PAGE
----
Researchers from the University of Sheffield and Sheffield Teaching Hospitals NHS Foundation Trust have discovered diabetic nerve damage causes more harm in the brain than previously thought, shedding new light on the disease.
The new findings published in the Diabetes Care journal reveal the extent of damage patients suffering with the disease can endure in areas of the brain called 'grey matter' – a key component of the central nervous system which is involved in touch and pain sensory perception.
During the study, which involved patients with Type 1 and Type 2 diabetes, researchers used recent advances in ground breaking brain imaging and analyses methods to take detailed nerve assessments of the brain using magnetic resonance imaging (MRI) techniques.
This revealed that the volume of certain brain regions in people with diabetic neuropathy was significantly lower compared to those without the disease. Previous studies have shown that the impact of the disease on the brain is limited and isolated to outside areas of the brain considered to be peripheral to core functions in the body.
The breakthrough could pave the way for better assessment and monitoring of the disease, which affects around a third of people with diabetes. This, in turn, could lead to better treatments for sufferers in the future.
Diabetes patient Tracey Smythe, 45, of Parson Cross, Sheffield, admits she had little understanding of diabetic neuropathy – which affects up to a third of patients suffering with Type 1 and Type 2 diabetes – when she was first diagnosed with the illness five years ago.
Now she finds "living with the disease hard" and crippling pains from the illness stop her from doing the simplest things – including walking her two dogs, going to the supermarket alone and wearing clothes with zips and buttons.
"It affects all aspects of my life. I get shooting pains that take me off my feet. One time the pain lasted four and a half hours. I couldn't get up the stairs without using my arms to pull me up. I was in on my own, and I felt frightened and vulnerable. "
She added: "Even walking my two dogs is impossible as the pain increases when I'm walking. All the time I'm taking risk assessments on what I can and can't do. If I'm making a cup of tea I need to ask myself if I'm going to be alright.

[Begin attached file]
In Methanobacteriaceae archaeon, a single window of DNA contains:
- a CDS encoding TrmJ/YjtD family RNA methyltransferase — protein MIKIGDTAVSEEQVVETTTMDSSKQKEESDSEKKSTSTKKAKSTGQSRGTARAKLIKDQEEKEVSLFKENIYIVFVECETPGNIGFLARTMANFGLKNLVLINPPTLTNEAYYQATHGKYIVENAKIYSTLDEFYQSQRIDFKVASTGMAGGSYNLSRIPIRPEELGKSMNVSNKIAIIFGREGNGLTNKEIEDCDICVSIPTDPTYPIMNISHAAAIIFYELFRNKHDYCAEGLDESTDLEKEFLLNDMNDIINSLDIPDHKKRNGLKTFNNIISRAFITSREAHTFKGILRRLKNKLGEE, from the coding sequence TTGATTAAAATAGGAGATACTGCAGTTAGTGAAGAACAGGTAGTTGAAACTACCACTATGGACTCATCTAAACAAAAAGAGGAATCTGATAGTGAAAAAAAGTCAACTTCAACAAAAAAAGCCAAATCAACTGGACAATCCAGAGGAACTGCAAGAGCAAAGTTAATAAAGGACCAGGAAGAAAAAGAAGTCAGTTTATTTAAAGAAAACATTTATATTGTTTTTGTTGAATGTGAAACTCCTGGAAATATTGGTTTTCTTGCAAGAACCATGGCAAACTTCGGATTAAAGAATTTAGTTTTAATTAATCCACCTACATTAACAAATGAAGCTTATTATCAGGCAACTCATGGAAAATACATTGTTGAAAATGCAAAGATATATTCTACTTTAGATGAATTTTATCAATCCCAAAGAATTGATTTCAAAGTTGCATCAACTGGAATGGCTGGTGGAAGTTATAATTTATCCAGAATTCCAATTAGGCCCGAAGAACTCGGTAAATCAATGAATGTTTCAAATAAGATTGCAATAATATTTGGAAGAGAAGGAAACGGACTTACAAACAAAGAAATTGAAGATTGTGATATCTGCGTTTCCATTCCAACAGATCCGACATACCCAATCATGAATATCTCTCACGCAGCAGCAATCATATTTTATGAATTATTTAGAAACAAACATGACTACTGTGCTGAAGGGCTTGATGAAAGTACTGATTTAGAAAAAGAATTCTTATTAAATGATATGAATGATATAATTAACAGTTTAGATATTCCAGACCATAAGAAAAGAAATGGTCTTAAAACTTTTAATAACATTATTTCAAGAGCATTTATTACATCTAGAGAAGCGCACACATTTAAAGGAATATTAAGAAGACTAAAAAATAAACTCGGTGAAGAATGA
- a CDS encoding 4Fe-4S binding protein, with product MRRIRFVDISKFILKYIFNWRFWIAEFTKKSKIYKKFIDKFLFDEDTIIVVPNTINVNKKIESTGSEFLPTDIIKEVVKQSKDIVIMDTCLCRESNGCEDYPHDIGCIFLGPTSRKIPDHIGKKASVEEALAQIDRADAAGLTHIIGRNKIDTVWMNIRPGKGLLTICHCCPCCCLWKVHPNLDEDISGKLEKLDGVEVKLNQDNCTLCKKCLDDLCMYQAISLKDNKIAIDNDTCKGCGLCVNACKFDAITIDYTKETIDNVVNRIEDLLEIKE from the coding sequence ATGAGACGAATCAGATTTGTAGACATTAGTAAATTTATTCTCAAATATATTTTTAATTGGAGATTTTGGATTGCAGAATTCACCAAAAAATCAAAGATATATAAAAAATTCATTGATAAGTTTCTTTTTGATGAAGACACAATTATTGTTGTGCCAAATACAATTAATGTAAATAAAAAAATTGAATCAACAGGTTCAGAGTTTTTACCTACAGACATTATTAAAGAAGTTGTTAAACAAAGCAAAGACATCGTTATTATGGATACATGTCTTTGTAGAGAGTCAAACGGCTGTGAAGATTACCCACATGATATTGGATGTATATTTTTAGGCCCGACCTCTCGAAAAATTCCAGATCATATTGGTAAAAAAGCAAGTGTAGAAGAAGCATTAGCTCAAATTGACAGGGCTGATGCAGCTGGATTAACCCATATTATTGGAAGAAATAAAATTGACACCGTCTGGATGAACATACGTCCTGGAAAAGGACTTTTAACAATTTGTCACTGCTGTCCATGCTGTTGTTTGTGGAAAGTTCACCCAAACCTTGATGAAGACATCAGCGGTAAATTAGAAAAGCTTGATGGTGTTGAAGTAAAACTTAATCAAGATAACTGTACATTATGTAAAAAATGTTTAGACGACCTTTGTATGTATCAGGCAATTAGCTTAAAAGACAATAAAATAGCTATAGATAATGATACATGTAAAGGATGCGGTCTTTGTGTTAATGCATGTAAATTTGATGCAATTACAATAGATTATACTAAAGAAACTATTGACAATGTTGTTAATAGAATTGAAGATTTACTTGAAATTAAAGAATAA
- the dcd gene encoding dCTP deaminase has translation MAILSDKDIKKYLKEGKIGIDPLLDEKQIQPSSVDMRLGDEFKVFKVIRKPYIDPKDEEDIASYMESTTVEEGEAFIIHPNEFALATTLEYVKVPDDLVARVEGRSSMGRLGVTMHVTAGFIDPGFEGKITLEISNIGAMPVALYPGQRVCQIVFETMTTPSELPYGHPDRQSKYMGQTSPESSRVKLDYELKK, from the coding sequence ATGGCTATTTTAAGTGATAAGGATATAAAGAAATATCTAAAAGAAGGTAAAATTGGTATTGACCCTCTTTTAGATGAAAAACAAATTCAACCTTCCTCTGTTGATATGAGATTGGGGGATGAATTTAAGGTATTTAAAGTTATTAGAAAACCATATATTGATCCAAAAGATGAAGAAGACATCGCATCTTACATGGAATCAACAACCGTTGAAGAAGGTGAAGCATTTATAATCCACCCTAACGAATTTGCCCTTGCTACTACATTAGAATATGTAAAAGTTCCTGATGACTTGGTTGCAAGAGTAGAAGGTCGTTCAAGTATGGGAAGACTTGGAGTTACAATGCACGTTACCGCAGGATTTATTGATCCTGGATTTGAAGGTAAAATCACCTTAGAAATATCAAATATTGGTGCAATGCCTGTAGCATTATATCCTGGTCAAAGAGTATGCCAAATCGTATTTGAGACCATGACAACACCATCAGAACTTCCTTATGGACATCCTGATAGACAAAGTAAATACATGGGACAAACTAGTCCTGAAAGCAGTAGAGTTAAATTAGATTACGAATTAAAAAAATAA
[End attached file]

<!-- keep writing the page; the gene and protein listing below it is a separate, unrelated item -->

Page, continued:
"My hands get swollen and numb and I'm constantly getting pins and needles. My husband has to be there when I'm cooking, and I can't even bake a cake without him helping do the mix. Even the weather affects me, and if it gets too hot or cold I feel worse.
"Imagine you've gone out on a good night and worn the tightest pair of shoes, and the next day your feet are killing you. That's what it's like constantly living with diabetic nerve damage. I just wish there was more doctors could do to help people like me, which is why better understanding of the disease through research is vital."
The pioneering research, which will benefit patients like Tracey, was conducted by Dr Dinesh Selvarajah, a Senior Lecturer and Honorary Consultant in Diabetes at the Royal Hallamshire Hospital and a team from Sheffield Teaching Hospitals NHS Foundation Trust and University of Sheffield led by Professor Solomon Tesfaye and Professor Iain Wilkinson.
The research was funded by JDRF, the leading global funder of Type 1 diabetes research.
Dr Dinesh Selvarajah, of the Royal Hallamshire Hospital, said: "Diabetic nerve damage has a massive impact on the quality of people's lives, physically, mentally and socially.
"With the number of people suffering from diabetes around the world soaring, these are significant findings. Our study reveals for the first time how extensively involved diabetic neuropathy is in the brain, causing shrinking and a reduction in the main part of the brain associated with sensation. This is a new insight which will go a long way towards helping us better understand, treat and prevent a disease which we thought to be fairly innocuous in terms of effects on the brain.
"The next steps will be for us to investigate at what stage this occurs, what the consequences of this are and whether it can be prevented as it could be impacting on patient's behaviour and psychology."
Iain Wilkinson, an MR Physics Professor within Academic Radiology at the University of Sheffield and an Honorary Consultant Clinical Scientist for Sheffield Teaching Hospitals NHS Foundation Trust, said: "To see leading-edge MRI technology pinpoint changes that might play an influential factor in the quality of so many lives highlights the need for clinical research like this. It's such an important part of our Teaching Hospital and University.
"MRI is such a useful neuroimaging tool in both medicine and patient-based medical research. The technique that we have been using is often termed 'volumetry' – recent scanner improvements enable the collection of high quality, high resolution, 3D datasets of the brain in an acceptable time, which, when coupled with the latest image processing systems, enable us to look at, or 'segment', different parts of the brain in patients who do or do not have diabetic neuropathy. The overall technique indicates where the differences that we are observing are occurring."
The grey matter region identified is a major component of the central nervous system, consisting of brain cells (or neurons) which process information from sensory organs in order to decide and execute functions. Loss of nerve cells in the grey matter, more properly known as cerebral atrophy, is highly undesirable as the functions of that area of the brain can become impaired.
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